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Millennials: Growing Up in the 21st Century

TV review by
Emily Ashby, Common Sense Media
Millennials: Growing Up in the 21st Century TV Poster Image
Thought-provoking docu follows coming-of-age struggles.

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The parents' guide to what's in this TV show.

Positive Messages

The series touches on some pretty heavy issues, including depression, self-harm, suicide, drug abuse, divorce, and peer pressure. Every story is different, but they all follow subjects from tween years through early adulthood as they cope with the fallout from stressful events in their teen years. In many cases, they lead to mental illness and addiction, and the subjects discuss in detail their feelings and their sense of despair. Each story follows up with the participants later in life as they reflect on their struggles and subsequent successes. Perseverance is a major theme. 

Positive Role Models & Representations

A mixed bag. The subjects admit turning to alcohol, drugs, and other harmful influences to counter the effects of depression, and in some cases it brings them close to the breaking point. However, later visits with them usually show them in a better place in their adulthood, getting their lives on track with school, careers, and families. Ultimately the series celebrates the resilience of the human spirit and the determination these subjects have shown when faced with obstacles.

Violence

The subjects talk about violent acts such as cutting themselves, being molested, and planning suicide.

 

Sex

Lots of discussion about teen sexuality, sometimes related to consensual relationships and other times in regard to molestation and/or rape. Details are scarce, and the subjects gloss over the nitty-gritty ("He forced me to do things," one teen says), but the implications are obvious. Homosexuality is mentioned, and unplanned pregnancy as a byproduct of casual or unprotected sex comes up from time to time.

Language

Occasionally "s--t" and "hell," plus name-calling such as "fag," "loser," and "slut."

Consumerism
Drinking, Drugs & Smoking

Nothing is shown, but the subjects talk about drug and alcohol use that ranges from casual to addictive. Some of it comes with consequence (a woman mentions going to jail for DUIs and possession charges, for instance), other times not. Getting high to temporarily forget one's troubles is a strong impulse, but these subjects confirm that it's not a solution.

What parents need to know

Parents need to know that Millennials: Growing Up in the 21st Century is a docuseries that compiles interviews with 22 subjects through their tween, teen, and young adult years to follow the ups and downs of that coming-of-age process. Sensitive topics such as sexuality, addiction, family troubles, and mental illness play roles in many of their stories, with emotional responses. Expect to hear teens talk about contemplating suicide, struggling to come to terms with their homosexuality, and suffering from low self-esteem and social seclusion but also happier themes of success, health, and self-acceptance in later years. This series would be most effective when watched by teens and their parents so they can discuss these and other issues.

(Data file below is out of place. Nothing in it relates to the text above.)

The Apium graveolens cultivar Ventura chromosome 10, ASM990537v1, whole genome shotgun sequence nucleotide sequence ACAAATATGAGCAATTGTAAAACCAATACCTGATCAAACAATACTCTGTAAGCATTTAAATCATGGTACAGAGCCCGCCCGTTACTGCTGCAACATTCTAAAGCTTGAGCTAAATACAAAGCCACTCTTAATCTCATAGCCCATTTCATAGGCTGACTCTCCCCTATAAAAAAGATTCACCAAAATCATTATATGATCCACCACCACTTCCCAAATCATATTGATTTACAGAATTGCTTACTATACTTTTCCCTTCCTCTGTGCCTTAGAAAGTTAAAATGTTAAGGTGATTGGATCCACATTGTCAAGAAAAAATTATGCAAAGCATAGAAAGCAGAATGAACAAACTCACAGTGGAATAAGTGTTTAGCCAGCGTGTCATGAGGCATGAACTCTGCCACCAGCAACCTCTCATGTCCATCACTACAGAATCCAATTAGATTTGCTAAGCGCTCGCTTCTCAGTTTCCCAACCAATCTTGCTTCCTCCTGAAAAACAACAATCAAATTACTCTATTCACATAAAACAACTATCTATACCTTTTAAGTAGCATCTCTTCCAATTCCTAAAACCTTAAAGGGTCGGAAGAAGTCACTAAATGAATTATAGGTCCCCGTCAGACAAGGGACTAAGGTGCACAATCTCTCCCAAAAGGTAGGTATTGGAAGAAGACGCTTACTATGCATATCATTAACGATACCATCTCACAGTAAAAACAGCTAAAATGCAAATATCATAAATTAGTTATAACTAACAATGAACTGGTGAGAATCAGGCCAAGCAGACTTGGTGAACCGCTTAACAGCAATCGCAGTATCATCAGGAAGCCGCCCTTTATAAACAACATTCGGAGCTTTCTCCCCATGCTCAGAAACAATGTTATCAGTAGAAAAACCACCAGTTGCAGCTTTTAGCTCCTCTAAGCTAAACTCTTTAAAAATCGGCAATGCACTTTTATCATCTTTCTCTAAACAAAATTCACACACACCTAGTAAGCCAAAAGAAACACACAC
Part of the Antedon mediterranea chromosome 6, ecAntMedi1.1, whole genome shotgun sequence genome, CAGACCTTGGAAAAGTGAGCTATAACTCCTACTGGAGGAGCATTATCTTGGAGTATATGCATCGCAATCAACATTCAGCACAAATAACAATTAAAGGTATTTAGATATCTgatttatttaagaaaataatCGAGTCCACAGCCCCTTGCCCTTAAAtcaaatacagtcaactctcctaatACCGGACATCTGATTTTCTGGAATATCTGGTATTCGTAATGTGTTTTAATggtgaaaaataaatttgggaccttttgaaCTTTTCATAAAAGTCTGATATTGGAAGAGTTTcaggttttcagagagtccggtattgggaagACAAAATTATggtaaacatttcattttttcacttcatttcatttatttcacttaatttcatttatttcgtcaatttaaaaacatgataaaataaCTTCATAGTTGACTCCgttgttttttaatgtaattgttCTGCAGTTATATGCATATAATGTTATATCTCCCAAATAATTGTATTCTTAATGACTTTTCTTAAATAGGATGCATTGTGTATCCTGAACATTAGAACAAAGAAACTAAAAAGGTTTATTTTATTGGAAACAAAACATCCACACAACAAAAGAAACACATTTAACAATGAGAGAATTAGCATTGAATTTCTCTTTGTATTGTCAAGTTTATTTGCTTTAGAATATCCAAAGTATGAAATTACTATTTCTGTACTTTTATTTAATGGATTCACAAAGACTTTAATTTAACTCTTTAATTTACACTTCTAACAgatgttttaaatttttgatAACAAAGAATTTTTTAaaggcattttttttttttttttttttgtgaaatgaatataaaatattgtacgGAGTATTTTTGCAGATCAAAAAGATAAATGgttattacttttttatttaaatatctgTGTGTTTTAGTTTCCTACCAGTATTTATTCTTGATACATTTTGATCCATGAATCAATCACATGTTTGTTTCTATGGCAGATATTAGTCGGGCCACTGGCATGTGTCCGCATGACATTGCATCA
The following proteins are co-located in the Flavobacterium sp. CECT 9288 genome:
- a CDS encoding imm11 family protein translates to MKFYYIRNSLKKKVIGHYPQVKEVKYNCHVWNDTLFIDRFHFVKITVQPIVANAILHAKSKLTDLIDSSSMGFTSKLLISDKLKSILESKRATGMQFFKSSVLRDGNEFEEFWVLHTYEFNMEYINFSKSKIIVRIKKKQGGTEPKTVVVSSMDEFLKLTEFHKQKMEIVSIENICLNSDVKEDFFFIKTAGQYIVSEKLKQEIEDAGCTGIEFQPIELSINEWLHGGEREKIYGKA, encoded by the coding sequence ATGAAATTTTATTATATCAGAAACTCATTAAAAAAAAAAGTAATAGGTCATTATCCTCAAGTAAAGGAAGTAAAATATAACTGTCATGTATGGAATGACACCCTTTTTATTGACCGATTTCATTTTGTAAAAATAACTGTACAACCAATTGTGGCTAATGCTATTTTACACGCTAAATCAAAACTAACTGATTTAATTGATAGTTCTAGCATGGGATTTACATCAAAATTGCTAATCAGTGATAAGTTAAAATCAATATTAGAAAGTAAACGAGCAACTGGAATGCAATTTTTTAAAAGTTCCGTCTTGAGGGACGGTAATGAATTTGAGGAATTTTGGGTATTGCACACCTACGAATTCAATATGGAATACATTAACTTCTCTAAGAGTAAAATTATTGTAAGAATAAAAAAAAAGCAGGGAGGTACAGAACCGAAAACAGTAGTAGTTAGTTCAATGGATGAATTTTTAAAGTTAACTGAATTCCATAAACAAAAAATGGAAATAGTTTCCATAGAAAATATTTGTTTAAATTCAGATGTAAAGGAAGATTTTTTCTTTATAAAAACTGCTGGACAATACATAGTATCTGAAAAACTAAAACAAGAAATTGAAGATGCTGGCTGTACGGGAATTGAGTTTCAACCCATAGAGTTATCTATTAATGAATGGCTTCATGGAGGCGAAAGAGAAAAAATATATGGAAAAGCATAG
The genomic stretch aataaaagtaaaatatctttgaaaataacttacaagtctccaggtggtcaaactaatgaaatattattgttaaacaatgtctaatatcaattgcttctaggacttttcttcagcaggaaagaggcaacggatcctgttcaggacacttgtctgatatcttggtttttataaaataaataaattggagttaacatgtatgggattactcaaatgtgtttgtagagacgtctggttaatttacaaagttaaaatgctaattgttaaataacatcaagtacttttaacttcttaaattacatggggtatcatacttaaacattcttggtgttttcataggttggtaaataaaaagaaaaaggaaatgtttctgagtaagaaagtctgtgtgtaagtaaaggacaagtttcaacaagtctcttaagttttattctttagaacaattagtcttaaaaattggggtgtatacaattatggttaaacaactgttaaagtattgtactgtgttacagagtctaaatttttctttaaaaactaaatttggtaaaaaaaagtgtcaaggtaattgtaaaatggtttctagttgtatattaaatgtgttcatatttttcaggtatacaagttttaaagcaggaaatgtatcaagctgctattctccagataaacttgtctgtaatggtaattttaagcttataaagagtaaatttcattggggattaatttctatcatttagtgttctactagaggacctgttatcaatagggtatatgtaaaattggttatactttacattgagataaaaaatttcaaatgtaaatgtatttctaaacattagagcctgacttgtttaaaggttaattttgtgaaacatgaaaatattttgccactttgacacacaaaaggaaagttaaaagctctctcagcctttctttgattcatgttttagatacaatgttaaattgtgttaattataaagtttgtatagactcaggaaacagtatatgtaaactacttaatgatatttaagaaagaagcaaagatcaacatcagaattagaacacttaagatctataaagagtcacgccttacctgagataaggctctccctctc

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What's the story?

MILLENNIALS: GROWING UP IN THE 21ST CENTURY follows 22 people from their tween years through early adulthood. Through interviews conducted by the project's creator, Rick Stevenson, over the course of 15 years, the series chronicles subjects' struggles and eventual triumphs through tumultuous teen years, relationships with family, troubles in school, and personal dilemmas.  

Is it any good?

This docuseries isn't easy to watch, but it’s an eye-opening resource for parents and possibly teens who themselves are coming of age. The subjects' experiences run the gamut from emotionally wrenching to victorious and self-affirming, and Millennials: Growing Up in the 21st Century sheds light on issues with which many viewers (especially adults) may not have any personal knowledge. These teens/young adults are forthcoming with details of addiction, sexual violence, and mental illness, among other experiences, and while the stories are difficult to hear, the eventual healing and maturing process does inspire.

Being only a six-part series means that the 22 subjects' stories told through extensive interviews are condensed to mere minutes apiece, so there's a lot that's left unsaid to viewers. Even so, these slices of life are excellent ways to start conversations with your own teens about what's going on in their lives and what struggles they might be having, not to mention a great reminder that today's reality doesn't have to be tomorrow's.

Talk to your kids about ...

  • Families can talk about the subjects' experiences in Millennials: Growing Up in the 21st Century. Teens: Which of the stories resonates particularly with you? Which issues weigh most heavily on your mind on a daily basis? How do you persevere through the stresses you face?

  • Is drug use a prevalent concern among your peers? What reasons do people have for turning to drugs and/or alcohol? Have you ever been in a situation where they were available to you? How did you handle it?

  • What pressures do millennials face that previous generations did not? In contrast, how has quality of life improved for this generation? How do you and your parents bridge the generational divide?

  • How does Millennials: Growing Up in the 21st Century promote perseverance? Why is this an important character strength?

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